"Your duty as pastors," he said, "is to present the extraordinary value of marriage in all its richness; as a natural institution, it is 'the heritage of humanity.' At the same time, its elevation to the great dignity of Sacrament must be contemplated with gratitude and wonder, as I myself recently pointed out when I said that 'the value of Sacrament that marriage assumes in Christ means that the gift of creation was raised to the grace of redemption. The grace of Christ is not external to man's nature, it causes it no harm, but, in elevating it beyond its own limits, liberates and restores it'."

  The total commitment of husband and wife, said the Holy Father, "with its particular characteristics of exclusivity, faithfulness, duration in time and openness to life, lies at the basis of that community of love and life that is marriage. Today, we must announce with renewed enthusiasm that the gospel of the family is a way to human and spiritual fulfillment, in the certainty that the Lord is always present, in His grace."

  Benedict XVI went on to explain how, "also in the field of life, new attitudes are putting this fundamental right into question. ... The elimination of the embryo is being facilitated, as is its use in the name of scientific progress which, in not recognizing its own limits and not accepting all the moral principles that enable the dignity of the person to be protected, becomes a threat to human beings themselves."

  The Pope then observed how "in Latin America, as elsewhere, children have the right to be born and to grow up in the bosom of a family founded on marriage," and he emphasized how children are an expression of the wealth of a family. "For this reason," he continued, "it is necessary to help everyone to realize the intrinsic evil of the crime of abortion which, in attacking human life at its beginnings, is also an act of aggression against society itself. Consequently, politicians and lawmakers, as servants of the social good, have the duty to defend the fundamental right to life, the fruit of God's love."

  Benedict XVI concluded: "There can be no doubt that pastoral work in such a delicate and complex field involving so many different disciplines and dealing with such fundamental questions, calls for the careful training of" those who administer it, as well as of the lay people who "dedicate their energies to serving families."

  Finally, the Pope recalled the forthcoming World Meeting of Families, due to be held in Valencia, Spain in July 2006 on the theme "Transmission of Faith in the Family."
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VATICAN CITY, DEC 3, 2005 (VIS) - This morning, the Pope received the second group of prelates from the Conference of the Polish Episcopate, who have just completed their "ad limina" visit.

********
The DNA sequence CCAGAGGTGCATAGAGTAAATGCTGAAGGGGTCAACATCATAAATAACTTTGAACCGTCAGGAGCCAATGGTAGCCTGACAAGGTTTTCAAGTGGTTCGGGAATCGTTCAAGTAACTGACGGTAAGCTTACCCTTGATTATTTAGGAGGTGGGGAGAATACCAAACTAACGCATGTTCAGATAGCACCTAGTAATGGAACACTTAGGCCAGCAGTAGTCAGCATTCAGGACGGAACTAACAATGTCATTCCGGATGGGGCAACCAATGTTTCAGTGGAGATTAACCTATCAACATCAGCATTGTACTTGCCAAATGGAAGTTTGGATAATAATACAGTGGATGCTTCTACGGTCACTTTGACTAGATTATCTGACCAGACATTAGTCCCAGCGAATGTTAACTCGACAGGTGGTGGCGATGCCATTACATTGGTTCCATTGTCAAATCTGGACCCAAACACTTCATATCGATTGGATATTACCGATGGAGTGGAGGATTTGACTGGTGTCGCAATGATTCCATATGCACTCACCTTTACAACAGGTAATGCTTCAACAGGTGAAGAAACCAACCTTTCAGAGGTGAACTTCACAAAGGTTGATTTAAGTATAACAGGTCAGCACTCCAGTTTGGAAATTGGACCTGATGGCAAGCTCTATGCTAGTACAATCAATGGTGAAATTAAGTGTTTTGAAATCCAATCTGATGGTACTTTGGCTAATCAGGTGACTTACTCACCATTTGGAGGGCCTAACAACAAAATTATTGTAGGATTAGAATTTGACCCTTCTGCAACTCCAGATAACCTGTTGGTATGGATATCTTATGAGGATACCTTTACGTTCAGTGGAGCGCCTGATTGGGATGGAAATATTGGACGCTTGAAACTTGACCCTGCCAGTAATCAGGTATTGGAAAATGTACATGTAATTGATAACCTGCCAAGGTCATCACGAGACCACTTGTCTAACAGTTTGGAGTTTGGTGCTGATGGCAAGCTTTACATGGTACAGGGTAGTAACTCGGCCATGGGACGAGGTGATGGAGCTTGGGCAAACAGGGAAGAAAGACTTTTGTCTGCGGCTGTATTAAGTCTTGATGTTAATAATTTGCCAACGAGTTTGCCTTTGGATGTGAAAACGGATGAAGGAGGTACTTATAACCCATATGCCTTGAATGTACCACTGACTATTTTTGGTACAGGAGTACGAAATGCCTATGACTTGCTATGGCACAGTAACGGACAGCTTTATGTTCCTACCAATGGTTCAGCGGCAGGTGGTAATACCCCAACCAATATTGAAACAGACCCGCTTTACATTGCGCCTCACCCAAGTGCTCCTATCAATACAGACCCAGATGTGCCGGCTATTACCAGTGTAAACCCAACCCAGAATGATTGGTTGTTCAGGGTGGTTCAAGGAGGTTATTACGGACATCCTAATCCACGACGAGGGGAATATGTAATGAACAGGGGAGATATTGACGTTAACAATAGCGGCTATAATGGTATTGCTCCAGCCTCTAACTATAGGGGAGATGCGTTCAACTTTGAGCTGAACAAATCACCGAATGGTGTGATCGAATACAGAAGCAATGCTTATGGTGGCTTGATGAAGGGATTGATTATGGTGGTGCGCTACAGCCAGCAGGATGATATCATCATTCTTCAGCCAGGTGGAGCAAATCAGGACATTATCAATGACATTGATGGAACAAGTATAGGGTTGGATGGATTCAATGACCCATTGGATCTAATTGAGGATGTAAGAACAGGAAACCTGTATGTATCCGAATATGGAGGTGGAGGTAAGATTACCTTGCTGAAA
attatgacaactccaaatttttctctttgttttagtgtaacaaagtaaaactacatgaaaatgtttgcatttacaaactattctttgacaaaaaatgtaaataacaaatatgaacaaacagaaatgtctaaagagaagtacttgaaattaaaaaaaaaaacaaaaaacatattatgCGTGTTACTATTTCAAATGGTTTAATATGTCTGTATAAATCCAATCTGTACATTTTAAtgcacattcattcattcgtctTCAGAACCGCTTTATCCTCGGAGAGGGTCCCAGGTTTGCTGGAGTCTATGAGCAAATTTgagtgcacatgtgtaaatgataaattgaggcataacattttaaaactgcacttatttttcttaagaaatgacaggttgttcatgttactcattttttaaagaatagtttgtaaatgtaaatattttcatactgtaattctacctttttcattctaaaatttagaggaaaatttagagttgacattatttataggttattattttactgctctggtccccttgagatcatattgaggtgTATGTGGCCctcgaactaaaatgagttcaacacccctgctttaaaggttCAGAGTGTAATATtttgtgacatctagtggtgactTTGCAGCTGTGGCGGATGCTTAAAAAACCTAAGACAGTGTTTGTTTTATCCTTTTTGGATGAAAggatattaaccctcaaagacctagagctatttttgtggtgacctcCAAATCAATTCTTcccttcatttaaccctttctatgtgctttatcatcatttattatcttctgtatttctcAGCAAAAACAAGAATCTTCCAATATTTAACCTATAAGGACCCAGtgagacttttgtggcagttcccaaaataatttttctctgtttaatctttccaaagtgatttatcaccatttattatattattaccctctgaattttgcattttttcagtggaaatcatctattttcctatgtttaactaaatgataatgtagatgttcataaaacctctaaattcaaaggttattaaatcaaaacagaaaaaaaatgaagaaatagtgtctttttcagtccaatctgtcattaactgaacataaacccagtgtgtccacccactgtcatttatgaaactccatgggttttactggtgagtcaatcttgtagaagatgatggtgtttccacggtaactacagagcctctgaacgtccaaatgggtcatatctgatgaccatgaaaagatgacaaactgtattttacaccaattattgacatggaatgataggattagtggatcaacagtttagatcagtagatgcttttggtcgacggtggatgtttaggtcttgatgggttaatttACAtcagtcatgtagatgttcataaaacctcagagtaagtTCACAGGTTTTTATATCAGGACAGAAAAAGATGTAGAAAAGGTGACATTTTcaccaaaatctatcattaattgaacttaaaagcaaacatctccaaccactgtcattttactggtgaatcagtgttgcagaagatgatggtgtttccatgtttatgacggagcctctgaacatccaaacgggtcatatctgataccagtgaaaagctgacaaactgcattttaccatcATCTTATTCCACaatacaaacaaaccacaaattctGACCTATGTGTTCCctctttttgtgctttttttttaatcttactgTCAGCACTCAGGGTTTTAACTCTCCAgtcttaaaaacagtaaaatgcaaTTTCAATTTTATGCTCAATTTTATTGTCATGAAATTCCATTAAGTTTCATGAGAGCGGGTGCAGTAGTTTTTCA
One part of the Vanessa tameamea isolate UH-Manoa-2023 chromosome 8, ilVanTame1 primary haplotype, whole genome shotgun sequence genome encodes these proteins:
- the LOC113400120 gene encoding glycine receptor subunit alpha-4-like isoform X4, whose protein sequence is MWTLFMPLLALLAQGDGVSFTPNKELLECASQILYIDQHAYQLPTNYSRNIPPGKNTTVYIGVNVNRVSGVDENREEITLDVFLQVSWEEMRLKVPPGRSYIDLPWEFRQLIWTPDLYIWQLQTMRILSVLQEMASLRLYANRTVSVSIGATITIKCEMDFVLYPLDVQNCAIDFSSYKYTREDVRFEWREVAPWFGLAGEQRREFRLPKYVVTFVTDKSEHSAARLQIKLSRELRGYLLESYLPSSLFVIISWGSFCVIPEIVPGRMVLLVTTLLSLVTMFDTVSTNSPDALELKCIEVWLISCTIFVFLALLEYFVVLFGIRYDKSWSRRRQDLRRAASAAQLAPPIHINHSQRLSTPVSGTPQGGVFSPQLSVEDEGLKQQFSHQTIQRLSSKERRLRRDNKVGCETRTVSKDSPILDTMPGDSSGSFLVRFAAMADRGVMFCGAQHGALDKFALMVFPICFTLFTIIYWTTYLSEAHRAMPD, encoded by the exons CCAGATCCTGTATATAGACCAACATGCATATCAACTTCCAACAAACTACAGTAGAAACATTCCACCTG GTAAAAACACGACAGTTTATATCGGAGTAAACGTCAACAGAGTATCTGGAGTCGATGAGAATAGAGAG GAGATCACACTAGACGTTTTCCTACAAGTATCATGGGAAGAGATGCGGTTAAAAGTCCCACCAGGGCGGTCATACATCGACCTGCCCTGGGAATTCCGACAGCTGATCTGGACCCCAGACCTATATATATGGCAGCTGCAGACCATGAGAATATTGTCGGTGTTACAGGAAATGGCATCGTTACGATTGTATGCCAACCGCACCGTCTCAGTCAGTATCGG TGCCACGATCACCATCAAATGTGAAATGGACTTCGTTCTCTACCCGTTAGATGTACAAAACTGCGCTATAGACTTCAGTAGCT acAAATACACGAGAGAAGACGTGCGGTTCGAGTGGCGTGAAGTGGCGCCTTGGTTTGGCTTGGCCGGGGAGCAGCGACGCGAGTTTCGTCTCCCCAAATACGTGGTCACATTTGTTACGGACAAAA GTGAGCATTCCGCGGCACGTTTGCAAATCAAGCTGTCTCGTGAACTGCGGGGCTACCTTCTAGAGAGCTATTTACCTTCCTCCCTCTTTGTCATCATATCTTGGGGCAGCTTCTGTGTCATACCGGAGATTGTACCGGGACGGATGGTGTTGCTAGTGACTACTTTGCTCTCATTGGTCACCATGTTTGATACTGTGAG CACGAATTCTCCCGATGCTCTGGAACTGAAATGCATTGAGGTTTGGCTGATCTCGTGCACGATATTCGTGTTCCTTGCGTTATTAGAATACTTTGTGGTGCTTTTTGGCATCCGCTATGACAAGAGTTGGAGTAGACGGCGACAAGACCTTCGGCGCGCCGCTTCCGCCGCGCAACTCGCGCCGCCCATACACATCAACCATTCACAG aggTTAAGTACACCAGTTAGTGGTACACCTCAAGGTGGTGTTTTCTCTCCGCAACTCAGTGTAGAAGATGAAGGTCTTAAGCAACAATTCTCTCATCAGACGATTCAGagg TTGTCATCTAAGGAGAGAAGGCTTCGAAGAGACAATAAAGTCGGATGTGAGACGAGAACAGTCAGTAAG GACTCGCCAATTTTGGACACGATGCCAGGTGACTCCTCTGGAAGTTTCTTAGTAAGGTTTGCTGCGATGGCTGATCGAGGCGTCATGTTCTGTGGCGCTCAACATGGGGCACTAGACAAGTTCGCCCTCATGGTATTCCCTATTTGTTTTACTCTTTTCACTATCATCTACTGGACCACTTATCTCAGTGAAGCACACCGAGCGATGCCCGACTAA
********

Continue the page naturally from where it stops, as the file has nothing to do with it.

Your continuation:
In his address, the Holy Father referred to new evangelization which, he pointed out, was the theme of one of the first initiatives of his predecessor, John Paul II. "Under his guidance we entered this new millennium of Christianity, with an awareness of the constant validity of his call to a new evangelization."

  After stressing the fact that the primary responsibility for evangelization falls on bishops, the Pope also emphasized their responsibility for the "quality of formation in seminaries," bearing in mind "not only future priests' intellectual formation for their impending duties, but also their spiritual and emotional formation." On this subject, he called on the prelates to implement the guidelines laid down in the recently-published document of the Congregation for Catholic Education concerning the admission of candidates to holy orders.

  "It is important," he went on, "that the process of spiritual and intellectual formation does not end with the seminary. Constant priestly formation is necessary. I know that in Polish dioceses ... courses, retreats, spiritual exercises and other meetings are organized, during which priests can share their pastoral problems and successes."

  After making it clear that bishops should "listen attentively to priests and help them in their difficulties," Benedict XVI gave thanks to God for the numerous vocations in Poland and made a call for priests to be encouraged "to undertake missionary service or pastoral commitment in countries where there is a lack of clergy."

  "The various charisms, and the services undertaken by male and female religious and by members of lay institutes of consecrated life, represent a source of great wealth for the Church," said the Pope. In this context, he called on the prelates to watch over female religious communities. "Nuns who undertake various services in the Church merit supreme respect, and their work must be recognized and appreciated correctly. They must not be denied adequate spiritual support or the possibility of intellectual development and growth in the faith. ... And I particularly call upon you to take to heart the wellbeing of the contemplative orders."